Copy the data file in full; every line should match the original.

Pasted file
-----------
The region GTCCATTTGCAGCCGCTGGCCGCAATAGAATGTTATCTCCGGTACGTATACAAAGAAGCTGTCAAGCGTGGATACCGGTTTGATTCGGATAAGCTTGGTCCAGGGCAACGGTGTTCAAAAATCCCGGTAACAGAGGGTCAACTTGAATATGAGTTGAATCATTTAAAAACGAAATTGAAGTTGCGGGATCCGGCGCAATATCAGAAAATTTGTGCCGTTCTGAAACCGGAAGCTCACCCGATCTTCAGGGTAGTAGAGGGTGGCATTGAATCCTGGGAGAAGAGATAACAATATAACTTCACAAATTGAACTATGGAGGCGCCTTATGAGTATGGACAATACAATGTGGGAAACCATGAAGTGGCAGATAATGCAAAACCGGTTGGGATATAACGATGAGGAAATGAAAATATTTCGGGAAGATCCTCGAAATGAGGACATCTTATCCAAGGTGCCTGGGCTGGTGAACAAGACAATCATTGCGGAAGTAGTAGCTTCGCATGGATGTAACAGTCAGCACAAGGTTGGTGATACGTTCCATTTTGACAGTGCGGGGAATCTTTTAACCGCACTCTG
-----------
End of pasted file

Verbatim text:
The region GTCCATTTGCAGCCGCTGGCCGCAATAGAATGTTATCTCCGGTACGTATACAAAGAAGCTGTCAAGCGTGGATACCGGTTTGATTCGGATAAGCTTGGTCCAGGGCAACGGTGTTCAAAAATCCCGGTAACAGAGGGTCAACTTGAATATGAGTTGAATCATTTAAAAACGAAATTGAAGTTGCGGGATCCGGCGCAATATCAGAAAATTTGTGCCGTTCTGAAACCGGAAGCTCACCCGATCTTCAGGGTAGTAGAGGGTGGCATTGAATCCTGGGAGAAGAGATAACAATATAACTTCACAAATTGAACTATGGAGGCGCCTTATGAGTATGGACAATACAATGTGGGAAACCATGAAGTGGCAGATAATGCAAAACCGGTTGGGATATAACGATGAGGAAATGAAAATATTTCGGGAAGATCCTCGAAATGAGGACATCTTATCCAAGGTGCCTGGGCTGGTGAACAAGACAATCATTGCGGAAGTAGTAGCTTCGCATGGATGTAACAGTCAGCACAAGGTTGGTGATACGTTCCATTTTGACAGTGCGGGGAATCTTTTAACCGCACTCTG